As President Obama has traveled through Asia this past week, media attention has rightly focused on his trip and on some of the highlights (United States-Philippines defense agreement) and lowlights (breakdown of TPP talks, the president’s decision not to meet Malaysian opposition leader Anwar Ibrahim). But although the president has briefly mentioned the looming catastrophe in western Myanmar, he has not recently devoted much time to talking about the situation there.
A new story in Reuters, which already won a much-deserved Pulitzer for excellent reporting earlier this year on the crisis in western Myanmar, shows how the situation in Rakhine State, already disastrous, has emerged into a full-fledged humanitarian emergency comparable with some of the worst in the world.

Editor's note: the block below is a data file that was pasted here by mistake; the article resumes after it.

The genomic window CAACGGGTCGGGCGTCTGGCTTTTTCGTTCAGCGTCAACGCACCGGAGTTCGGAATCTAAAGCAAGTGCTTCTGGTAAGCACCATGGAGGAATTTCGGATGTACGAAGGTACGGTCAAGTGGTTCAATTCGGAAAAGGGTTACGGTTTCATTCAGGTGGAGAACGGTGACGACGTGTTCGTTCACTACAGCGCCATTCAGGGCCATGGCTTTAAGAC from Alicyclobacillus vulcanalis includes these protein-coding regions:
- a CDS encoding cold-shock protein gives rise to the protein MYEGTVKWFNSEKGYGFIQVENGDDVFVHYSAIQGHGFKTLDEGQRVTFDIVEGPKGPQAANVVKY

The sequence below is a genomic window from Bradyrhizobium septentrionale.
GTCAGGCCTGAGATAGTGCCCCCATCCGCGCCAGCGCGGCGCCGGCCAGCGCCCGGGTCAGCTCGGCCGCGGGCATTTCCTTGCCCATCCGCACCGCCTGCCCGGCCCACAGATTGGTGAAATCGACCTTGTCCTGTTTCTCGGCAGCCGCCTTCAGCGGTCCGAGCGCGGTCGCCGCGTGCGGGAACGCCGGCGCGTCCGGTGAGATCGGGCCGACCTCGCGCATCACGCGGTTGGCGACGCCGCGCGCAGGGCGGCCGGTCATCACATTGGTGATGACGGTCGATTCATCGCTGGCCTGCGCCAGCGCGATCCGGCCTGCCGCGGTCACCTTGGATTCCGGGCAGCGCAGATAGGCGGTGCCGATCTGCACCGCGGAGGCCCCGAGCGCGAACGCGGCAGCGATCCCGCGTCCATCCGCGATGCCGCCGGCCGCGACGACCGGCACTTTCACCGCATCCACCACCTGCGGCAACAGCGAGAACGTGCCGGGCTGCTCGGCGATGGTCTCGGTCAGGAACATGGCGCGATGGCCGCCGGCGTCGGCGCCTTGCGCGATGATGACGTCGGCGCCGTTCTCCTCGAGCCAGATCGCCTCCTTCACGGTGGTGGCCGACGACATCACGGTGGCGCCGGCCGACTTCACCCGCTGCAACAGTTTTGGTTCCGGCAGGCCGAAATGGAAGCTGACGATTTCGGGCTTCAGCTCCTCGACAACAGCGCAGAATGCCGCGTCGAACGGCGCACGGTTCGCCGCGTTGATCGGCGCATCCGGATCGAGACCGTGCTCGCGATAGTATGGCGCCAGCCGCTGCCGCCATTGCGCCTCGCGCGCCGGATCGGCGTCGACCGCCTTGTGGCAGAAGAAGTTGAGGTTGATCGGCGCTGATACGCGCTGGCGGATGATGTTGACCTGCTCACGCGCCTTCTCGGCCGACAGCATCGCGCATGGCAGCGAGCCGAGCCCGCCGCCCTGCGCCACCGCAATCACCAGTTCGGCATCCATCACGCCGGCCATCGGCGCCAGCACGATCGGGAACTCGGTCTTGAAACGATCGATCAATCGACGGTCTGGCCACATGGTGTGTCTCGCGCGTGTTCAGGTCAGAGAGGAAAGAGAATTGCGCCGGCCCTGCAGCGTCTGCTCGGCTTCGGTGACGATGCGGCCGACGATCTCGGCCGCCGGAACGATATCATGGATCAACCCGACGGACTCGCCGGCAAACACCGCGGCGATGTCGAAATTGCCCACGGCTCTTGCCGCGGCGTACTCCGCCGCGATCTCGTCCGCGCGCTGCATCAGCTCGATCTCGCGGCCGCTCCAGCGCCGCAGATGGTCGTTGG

Basically, for nearly two years now it could have been predicted—and was predicted by many people—that the inter-religious conflict in Rakhine State eventually would have enormous repercussions for the health and welfare of both Muslims and Buddhists living in the state. The remoteness of many communities affected by violence, the rising number of internally displaced people, and the lack of any real government health care infrastructure combine to foster and spread disease. Until recently, international aid organizations—including the biggest health care operation in Rakhine State, Doctors Without Borders—were helping the state stave off the worst possible humanitarian emergency, even as Buddhist paramilitaries raged throughout Rakhine and Naypyidaw looked the other way. Now, with many aid organizations expelled from Rakhine, there is nothing to stop the emergency from spiraling further out of control. Unfortunately, Naypyidaw still either denies there is a serious problem in Rakhine State or abets the catastrophe.